The -fno-exceptions flag also makes me sad, because it encourages people to write libraries that are worse than they could be purely for the sake of interacting with code that chooses not to use an important feature of the language. Exception support should not be optional.

What's wrong with Rust's error-handling mechanism (namely, the `Result` type)? Generally when writing Rust, panics only come up when you actively invite them with something like an `.unwrap()` call or the `try!` macro, which is Decidedly Bad Style for anything serious.

The `try!` macro never causes panics, it uses the `Result` type as is typical for error handling in Rust.

I thought this article was unnecessarily dire.

One section claims "Physical Subtyping is Broken", where "physical subtyping" is defined as "the struct-based implementation of inheritance in C." I assume this means the typical pattern of:

    typedef struct {
       int base_member_1;
       int base_member_2;
    } Base;

    typedef struct {
       Base base;

       int derived_member 1;
    } Derived;
The article claims physical subtyping is broken because casting between pointer types results in undefined behavior. The article gives this example:

    #include <stdio.h>
    typedef struct { int i1; } s1;
    typedef struct { int i2; } s2;
    void f(s1 *s1p, s2 *s2p) {
      s1p->i1 = 2;
      s2p->i2 = 3;
      printf("%i\n", s1p->i1);
    int main() {
      s1 s = {.i1 = 1};
      f(&s, (s2 *)&s);
I agree this example is broken, but casting between pointer types in this way is totally unnecessary for C-based inheritance. You can do upcasts and downcasts that are totally legal:

    Derived d;

    // Legal upcast:
    Base* base = &d->base;

    // Legal downcast:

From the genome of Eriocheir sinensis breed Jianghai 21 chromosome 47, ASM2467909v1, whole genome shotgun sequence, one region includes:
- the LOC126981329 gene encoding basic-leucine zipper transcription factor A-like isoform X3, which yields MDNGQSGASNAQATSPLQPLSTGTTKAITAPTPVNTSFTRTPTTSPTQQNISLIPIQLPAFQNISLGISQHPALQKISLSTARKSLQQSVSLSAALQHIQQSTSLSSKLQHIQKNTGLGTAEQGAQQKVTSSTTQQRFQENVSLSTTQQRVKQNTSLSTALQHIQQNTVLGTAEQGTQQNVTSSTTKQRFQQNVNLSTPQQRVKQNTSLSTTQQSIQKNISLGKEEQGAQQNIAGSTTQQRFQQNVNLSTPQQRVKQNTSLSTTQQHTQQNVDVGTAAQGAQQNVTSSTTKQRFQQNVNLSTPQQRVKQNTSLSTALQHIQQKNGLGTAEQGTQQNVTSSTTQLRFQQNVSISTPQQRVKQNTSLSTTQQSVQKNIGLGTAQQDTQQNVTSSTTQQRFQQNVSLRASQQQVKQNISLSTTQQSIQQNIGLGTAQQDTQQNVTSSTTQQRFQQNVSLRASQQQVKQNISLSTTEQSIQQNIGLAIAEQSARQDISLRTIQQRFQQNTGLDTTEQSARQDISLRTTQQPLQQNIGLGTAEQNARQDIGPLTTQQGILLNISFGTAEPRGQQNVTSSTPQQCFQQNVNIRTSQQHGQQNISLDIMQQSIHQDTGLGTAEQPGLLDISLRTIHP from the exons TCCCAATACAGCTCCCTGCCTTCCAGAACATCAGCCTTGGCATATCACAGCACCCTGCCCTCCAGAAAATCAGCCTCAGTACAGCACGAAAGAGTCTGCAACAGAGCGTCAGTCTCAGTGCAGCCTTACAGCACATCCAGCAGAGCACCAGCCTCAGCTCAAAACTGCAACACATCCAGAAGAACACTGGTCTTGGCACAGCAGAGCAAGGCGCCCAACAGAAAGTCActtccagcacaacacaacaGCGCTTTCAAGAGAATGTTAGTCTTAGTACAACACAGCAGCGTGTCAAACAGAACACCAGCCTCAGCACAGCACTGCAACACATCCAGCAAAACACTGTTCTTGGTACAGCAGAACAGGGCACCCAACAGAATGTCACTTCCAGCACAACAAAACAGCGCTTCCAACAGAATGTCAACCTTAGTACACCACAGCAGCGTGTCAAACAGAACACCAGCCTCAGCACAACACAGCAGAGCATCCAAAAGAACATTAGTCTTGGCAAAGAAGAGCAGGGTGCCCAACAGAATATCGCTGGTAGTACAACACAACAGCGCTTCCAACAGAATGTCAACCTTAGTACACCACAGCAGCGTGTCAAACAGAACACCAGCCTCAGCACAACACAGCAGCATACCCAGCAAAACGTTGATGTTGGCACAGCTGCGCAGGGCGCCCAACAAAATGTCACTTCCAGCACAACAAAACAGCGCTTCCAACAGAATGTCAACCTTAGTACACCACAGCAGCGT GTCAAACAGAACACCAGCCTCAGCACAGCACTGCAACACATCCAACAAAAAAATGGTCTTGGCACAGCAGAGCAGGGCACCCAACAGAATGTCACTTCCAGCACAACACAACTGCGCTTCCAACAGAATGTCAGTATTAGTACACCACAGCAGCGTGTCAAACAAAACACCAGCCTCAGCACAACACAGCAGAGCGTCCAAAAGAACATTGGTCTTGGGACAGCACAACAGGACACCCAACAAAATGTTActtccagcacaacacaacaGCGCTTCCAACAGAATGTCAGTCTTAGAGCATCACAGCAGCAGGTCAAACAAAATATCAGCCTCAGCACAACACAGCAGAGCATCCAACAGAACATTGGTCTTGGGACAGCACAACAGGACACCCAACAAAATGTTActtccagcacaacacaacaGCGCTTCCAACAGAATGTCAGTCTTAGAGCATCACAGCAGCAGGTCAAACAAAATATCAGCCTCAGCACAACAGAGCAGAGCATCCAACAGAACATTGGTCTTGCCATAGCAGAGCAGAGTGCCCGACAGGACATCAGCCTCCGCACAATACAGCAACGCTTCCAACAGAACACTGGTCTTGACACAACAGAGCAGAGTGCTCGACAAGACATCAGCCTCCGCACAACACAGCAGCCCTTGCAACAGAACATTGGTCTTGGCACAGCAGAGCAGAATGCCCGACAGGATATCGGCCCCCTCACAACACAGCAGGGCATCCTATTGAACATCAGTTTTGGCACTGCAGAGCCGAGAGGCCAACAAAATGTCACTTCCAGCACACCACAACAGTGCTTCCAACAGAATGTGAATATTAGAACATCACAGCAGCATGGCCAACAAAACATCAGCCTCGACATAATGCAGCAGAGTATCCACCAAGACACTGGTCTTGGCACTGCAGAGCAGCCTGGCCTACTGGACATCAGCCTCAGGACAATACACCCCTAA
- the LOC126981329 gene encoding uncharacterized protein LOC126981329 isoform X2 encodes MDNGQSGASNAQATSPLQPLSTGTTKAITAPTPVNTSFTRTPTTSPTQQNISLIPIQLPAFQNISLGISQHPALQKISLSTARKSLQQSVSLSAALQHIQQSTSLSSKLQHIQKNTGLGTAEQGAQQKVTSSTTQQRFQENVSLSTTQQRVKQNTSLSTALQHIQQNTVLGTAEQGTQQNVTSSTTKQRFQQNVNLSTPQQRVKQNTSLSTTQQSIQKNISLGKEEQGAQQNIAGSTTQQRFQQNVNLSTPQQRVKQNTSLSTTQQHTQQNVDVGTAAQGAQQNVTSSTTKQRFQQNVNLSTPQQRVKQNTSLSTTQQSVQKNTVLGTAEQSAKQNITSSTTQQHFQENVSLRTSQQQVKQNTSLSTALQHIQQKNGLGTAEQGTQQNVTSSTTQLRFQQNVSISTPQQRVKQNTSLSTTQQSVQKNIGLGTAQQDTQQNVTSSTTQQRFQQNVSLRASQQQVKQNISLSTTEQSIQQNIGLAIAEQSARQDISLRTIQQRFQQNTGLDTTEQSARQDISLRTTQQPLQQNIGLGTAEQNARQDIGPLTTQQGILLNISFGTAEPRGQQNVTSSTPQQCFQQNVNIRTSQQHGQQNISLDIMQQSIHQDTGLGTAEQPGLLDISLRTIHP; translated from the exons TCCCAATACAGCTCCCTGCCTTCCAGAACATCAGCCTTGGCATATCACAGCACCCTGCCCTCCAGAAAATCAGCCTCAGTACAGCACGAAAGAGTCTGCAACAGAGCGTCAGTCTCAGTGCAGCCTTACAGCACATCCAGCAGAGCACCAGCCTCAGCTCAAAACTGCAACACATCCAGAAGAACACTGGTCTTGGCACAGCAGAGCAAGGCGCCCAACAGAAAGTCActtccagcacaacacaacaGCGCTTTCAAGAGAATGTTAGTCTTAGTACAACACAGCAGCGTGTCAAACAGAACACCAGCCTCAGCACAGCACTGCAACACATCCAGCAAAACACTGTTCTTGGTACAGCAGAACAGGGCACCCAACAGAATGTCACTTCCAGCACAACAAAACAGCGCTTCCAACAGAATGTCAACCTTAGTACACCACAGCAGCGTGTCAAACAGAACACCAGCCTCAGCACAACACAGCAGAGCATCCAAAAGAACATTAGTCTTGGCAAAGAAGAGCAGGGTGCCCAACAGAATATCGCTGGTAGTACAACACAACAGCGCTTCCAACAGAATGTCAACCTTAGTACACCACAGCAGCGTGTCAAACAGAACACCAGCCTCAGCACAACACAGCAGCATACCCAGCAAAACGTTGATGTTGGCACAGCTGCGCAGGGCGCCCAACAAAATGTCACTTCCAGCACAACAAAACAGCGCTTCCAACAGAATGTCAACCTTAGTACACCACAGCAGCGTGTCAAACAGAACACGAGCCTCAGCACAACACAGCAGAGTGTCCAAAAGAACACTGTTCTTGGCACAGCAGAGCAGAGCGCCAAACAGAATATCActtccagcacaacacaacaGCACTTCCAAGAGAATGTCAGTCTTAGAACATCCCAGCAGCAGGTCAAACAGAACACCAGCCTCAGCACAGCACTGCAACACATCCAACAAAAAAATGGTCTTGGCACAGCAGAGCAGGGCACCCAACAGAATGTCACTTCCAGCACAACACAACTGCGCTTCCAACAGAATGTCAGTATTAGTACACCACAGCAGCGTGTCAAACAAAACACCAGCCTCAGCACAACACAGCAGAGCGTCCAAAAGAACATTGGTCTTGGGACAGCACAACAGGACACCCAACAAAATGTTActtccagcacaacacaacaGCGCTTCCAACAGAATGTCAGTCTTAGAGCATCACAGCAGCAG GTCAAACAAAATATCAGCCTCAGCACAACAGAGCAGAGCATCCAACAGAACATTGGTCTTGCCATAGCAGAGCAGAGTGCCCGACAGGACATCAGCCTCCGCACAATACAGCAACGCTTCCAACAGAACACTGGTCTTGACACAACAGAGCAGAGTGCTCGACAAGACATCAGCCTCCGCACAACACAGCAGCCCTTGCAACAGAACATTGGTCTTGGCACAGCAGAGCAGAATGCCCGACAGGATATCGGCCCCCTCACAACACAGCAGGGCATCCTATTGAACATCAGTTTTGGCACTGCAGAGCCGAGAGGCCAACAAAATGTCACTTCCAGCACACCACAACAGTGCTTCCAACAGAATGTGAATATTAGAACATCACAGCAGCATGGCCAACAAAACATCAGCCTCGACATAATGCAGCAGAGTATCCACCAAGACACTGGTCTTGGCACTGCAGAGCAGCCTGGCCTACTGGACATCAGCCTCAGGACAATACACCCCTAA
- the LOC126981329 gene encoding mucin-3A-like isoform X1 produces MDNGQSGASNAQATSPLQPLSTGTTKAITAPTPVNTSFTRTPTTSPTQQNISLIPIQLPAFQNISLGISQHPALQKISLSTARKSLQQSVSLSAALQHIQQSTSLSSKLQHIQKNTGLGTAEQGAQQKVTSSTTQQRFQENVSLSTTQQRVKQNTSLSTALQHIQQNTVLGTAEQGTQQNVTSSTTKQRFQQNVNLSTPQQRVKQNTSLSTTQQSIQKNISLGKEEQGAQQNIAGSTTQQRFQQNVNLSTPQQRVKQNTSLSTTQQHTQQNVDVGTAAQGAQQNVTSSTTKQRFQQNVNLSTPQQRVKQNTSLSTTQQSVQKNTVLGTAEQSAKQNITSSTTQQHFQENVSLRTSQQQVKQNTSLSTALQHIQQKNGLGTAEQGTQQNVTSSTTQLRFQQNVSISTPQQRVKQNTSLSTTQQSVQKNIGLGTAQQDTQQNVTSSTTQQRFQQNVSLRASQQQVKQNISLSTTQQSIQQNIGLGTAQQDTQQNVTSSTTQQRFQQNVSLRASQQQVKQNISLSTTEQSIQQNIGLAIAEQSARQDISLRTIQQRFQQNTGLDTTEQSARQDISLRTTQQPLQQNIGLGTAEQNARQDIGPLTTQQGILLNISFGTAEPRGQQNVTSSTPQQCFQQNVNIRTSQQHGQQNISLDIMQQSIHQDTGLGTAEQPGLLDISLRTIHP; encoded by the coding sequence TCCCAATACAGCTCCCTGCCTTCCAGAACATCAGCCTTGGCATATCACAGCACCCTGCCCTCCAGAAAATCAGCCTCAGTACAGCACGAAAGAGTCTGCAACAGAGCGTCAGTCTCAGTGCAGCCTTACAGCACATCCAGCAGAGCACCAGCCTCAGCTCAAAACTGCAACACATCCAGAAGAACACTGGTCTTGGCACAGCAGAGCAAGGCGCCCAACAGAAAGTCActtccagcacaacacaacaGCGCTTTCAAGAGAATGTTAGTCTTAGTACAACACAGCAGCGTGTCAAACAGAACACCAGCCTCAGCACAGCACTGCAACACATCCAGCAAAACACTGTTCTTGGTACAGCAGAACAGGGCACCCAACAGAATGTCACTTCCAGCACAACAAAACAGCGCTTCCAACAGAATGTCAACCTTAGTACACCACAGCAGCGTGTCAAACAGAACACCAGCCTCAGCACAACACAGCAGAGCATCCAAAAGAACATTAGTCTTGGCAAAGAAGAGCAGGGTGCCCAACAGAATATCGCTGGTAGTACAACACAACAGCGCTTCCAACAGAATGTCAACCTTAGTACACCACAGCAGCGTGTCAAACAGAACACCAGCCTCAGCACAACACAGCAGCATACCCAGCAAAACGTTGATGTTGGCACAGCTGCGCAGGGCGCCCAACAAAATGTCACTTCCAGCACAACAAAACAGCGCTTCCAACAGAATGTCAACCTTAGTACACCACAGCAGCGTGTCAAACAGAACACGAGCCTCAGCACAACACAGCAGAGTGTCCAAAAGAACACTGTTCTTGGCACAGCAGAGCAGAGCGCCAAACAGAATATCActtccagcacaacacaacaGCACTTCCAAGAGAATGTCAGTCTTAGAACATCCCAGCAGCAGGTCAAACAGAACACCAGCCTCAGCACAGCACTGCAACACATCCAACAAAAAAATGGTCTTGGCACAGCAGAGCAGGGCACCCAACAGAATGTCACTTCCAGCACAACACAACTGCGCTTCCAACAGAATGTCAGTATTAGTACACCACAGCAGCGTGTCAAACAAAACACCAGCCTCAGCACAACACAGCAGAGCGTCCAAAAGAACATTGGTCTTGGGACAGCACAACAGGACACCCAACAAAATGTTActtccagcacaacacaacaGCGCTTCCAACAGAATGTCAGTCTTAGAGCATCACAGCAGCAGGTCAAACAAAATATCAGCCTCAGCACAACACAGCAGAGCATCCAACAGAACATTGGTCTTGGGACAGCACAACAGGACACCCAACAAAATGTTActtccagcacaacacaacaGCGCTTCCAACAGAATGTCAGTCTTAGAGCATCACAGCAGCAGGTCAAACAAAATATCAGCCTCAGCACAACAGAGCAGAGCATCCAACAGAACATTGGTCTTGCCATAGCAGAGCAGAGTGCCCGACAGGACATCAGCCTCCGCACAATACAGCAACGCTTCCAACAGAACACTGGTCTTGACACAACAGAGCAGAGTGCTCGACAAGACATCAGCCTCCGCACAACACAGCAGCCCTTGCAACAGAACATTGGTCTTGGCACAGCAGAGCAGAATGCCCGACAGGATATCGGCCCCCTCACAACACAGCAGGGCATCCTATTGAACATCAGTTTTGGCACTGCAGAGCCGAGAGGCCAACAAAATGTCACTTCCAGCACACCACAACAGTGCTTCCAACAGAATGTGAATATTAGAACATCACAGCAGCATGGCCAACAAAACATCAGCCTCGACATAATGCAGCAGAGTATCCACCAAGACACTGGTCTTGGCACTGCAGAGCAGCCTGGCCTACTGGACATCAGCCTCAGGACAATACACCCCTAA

Derived* derived = (Derived*)base;
So I don't think the article has proved that "Physical Subtyping is Broken."

The next section says that "Chunking Optimizations Are Broken," because code like this is illegal:

    void copy_8_bytes(char *dst, const char *src) {
      *(uint64_t*)dst = *(uint64_t*)src;
While this is true, such optimizations are generally unnecessary. For example, write this instead as:

    void copy_8_bytes(char *dst, const char *src) {
      memcpy(dst, src, 8);
If you compile this on an architecture like x86 that truly allows unaligned reads, you'll see that modern compilers do the "chunking optimization" for you:

    0000000000000000 <copy_8_bytes>:
       0:   48 8b 06                mov    rax,QWORD PTR [rsi]
       3:   48 89 07                mov    QWORD PTR [rdi],rax
       6:   c3                      ret
It says next that "int8_t and uint8_t Are Not Necessarily Character Types." That is indeed a good point and probably not well-known. So I agree this is something people should keep in mind. But most of this article is warning against practices that are generally unnecessary and known to be bad C in 2016.

It's true that a lot of legacy code-bases still break these rules. But many are cleaning up their act, fixing practices that were never correct but used to work. For example, here is an example of Python fixing its API to comply with strict aliasing, and this is from almost 10 years ago: https://www.python.org/dev/peps/pep-3123/

I'm with you. I wrote the code that breaks this stuff in gcc (and the implementation of struct-sensitive pointer analysis).

It explicitly and deliberately follows the first member rule, as it should :)

In C++, this is covered by 6.5/7, and allowed because it's a type compatible with the effective type of the object (in a standard layout class, a pointer to the a structure object points to the initial member)

I understand the upcast (which is certainly legal but it forces the casting code to know the depth of the inheritance hierarchy - as in &derived->base1.base2), but what's the argument making the downcast back to Derived legal C? (I honestly wonder; personally I either compile with -fno-strict-aliasing or trust my tests to validate the build...)